6. When playing a Warfare mission where you are the Commander, you should be able to switch to High Command mode (Ctrl + Spacebar). This allows you to select all AI combat teams using the F-keys or by clicking on them on the map, give them individual orders and assign them to tasks. Pressing Ctrl-Spacebar once more will take you back to control of your regular squad. New tasks can be created right-clicking on the map; e.g. doing this on a neutral/enemy town's depot marker will allow you to create a "Capture" task. Selected teams in High Command can be assigned to this task by left clicking on it in the map view.
  7. You are aware of the paradox in this statement, right? ...
  8. Sith


    It's to do with the attachTo command ... obviously ;-)
  9. Sith

    Mass Effect 3

    The fact that they invade by the thousands indicates they expect to be facing opposition capable of inflicting quite a few losses. Why on Earth (pun intended) would the most highly evolved lifeform in the galaxy subsequently decide to get bogged down in an all-out attack on one of the smaller military entities amongst the council races? Just because Shepard managed to take out 1 and a half Reaper with more than a fair bit of luck? I'll keep my fingers crossed that the press release was indeed simplistic for the sake of not having to delve into the game's back story too much. It would be a shame not to see how noble all these races remain amongst each other in the face of total annihilation :cylon:
  10. Sith

    Mass Effect 3

    Personally, I could live with that decision. And that represents exactly the conflict between "background story insinuation" and "main plot simplification" I mentioned ealier. If you don't want to be disappointed beforehand, don't read the following quote straight out of the ME3 announcement press release: :rolleyes: :( :mad:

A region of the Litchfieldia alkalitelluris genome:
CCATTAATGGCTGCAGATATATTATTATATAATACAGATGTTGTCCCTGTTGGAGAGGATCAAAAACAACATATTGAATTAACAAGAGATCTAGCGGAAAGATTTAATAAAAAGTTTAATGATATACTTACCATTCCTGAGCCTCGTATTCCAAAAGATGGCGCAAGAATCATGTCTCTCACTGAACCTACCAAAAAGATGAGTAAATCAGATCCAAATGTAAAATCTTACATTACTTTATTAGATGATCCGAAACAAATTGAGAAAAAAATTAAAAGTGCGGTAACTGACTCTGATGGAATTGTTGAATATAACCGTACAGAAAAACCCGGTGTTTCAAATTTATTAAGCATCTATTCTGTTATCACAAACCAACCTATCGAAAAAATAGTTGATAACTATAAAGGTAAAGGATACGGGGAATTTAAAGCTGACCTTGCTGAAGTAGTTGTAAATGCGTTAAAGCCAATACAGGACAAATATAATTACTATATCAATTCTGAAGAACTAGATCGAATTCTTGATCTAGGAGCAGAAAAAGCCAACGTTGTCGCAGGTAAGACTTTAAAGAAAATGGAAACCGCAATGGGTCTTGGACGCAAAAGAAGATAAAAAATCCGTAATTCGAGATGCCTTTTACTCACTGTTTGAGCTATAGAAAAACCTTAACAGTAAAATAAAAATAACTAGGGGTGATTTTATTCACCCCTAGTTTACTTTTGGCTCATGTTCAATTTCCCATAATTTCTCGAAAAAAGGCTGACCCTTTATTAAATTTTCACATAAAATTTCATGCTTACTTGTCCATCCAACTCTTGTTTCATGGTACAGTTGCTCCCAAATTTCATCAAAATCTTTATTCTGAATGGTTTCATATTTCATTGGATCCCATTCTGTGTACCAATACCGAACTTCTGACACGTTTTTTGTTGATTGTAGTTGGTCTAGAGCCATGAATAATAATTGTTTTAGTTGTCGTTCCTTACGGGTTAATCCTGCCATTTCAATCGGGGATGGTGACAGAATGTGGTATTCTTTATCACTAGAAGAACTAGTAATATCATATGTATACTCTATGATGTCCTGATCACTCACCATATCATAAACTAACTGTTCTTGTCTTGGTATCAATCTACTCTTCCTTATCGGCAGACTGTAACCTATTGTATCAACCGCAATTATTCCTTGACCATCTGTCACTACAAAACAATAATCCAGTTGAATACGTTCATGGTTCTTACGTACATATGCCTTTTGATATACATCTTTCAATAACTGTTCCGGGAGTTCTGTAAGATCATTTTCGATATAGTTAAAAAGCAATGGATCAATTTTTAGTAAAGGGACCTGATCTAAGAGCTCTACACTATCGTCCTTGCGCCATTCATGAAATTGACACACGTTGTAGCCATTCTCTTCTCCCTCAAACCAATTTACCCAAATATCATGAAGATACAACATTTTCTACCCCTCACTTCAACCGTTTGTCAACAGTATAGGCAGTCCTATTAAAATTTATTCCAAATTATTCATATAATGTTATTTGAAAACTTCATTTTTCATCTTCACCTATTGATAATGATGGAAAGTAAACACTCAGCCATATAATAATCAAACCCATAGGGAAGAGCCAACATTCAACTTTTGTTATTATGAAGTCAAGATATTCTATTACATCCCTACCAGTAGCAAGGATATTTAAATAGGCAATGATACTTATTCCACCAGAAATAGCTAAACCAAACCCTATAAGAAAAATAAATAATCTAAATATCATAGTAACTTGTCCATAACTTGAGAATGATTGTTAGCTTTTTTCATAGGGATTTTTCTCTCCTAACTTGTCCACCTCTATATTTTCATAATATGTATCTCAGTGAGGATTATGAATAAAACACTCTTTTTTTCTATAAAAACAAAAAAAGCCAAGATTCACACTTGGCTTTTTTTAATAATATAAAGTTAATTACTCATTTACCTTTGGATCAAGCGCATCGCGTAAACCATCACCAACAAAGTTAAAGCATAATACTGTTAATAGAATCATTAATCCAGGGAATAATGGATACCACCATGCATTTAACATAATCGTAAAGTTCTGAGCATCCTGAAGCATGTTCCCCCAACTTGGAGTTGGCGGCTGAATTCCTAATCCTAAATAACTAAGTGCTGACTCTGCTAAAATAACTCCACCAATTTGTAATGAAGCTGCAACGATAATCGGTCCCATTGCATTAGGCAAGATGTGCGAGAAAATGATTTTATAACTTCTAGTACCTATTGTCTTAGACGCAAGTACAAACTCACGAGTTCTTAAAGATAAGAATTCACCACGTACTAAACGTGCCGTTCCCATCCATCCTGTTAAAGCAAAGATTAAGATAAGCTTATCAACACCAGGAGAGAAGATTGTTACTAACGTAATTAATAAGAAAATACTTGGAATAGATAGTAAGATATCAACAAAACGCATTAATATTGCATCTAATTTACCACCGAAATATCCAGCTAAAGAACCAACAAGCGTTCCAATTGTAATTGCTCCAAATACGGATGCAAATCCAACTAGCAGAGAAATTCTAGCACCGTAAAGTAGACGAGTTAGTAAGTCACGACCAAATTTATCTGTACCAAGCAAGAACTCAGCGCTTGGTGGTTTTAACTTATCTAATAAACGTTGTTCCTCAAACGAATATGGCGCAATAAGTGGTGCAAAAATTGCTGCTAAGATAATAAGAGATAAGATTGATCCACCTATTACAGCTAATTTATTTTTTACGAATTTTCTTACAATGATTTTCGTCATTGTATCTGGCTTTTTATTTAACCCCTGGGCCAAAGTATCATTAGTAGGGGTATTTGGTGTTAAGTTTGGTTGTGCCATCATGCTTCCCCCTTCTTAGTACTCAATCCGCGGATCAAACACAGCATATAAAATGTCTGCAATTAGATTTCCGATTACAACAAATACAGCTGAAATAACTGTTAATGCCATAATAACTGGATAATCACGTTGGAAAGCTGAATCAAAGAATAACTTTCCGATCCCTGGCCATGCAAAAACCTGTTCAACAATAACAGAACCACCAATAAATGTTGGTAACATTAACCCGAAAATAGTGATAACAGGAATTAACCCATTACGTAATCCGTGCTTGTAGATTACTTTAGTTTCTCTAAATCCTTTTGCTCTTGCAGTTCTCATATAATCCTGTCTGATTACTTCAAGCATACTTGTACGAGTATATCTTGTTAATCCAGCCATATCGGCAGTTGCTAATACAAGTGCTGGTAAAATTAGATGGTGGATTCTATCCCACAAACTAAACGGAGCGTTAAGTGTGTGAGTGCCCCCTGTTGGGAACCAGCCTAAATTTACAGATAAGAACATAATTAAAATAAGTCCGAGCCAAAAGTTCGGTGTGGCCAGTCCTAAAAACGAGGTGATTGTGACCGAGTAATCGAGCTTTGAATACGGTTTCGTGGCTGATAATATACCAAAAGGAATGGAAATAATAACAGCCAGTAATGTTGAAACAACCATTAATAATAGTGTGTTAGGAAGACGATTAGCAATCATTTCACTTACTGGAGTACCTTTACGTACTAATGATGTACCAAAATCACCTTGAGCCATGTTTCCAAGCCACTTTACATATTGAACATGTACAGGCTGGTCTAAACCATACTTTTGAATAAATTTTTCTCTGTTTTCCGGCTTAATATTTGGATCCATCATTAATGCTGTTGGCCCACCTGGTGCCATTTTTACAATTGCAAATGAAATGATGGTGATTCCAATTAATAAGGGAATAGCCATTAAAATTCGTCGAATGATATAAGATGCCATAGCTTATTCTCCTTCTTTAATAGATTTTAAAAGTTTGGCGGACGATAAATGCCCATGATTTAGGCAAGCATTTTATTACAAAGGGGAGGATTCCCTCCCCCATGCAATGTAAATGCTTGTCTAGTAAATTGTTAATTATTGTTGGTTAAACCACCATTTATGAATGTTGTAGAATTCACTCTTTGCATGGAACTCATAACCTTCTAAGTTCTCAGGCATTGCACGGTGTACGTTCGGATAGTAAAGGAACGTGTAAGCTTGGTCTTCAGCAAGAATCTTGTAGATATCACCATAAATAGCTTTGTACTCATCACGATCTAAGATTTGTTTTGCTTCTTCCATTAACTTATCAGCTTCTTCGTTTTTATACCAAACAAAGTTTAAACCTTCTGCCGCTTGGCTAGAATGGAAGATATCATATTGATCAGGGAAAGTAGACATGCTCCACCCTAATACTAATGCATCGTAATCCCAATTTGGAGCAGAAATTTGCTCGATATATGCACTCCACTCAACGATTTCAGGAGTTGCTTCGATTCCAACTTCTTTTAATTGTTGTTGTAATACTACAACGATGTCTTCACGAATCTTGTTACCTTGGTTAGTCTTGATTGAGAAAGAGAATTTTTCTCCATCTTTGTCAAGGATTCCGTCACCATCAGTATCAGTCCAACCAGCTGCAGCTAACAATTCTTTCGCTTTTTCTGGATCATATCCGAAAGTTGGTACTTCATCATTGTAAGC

11. Sith

    Mass Effect 3

    But why would RPG elements be required for, say, Reapers coaxing humans and Turians into a renewed war, generating territorial claims/shifts and ramping up the loyalty issue for Garrus? Or violent ethnic repression becoming a mainstream human habit, rather than a naughty Cerberus exclusive? Something that has to be physically reflected in both your team and the world around you, rather than just getting a quick mention in one of the dialogue branches. Something where Shepard has to exist as part of a vulnerable and imperfect world, without the reassurance he'll get to fix it all in time for dinner. These things are not bound by genre-based features. They can be introduced as fully linear plot events in the most traditional of action games. But for some reason the "seeds" for these, well, flashpoints (:blues:) seem to be kept as far away from the main storyline as possible. As if the design doc states "Upon reaching a main plot point, the player should express 'Oh, ok' and walk on, rather than 'Oh, wow' and stop." Still, I can't wait to get my hands on the third iteration. I really want to see where they'll take all the characters. They'd better not mess up ME3 Tali as badly as they did with ME2 Liara (pre-LotSB). A game character forcing me into adultery was awesome in hindsight, but I will not let go of my feisty Quarian! :nono: :o :p
  12. Sith

    Mass Effect 3

    I do hope that for once they'll manage to put some narrative fidelity in the main storyline. BioWare's characters and side quests have always been rather well fleshed out and diverse, but the main story never really goes much beyond "there's this uber-baddy bent on destroying the world, go and stop him". Which, after following a straight trail void of doubt or reconsideration, stopping said uber-baddy, always left me wondering how a world populated by such interesting characters can only be shaped by events with the dramaturgic subtlety of those wartime Disney cartoons. If they have the guts to let the ethnic polarization and other inter-species tensions act as more than Codex entries and conversation branches, actually structurally reshaping the world(s) around you, I'll be a happy Shepard. But alas, knowing BioWare my money's on a rather plain "unite all races to save the glorious human race, who's supposedly rather insignificant home planet is considered the Reaper's primary strategic target.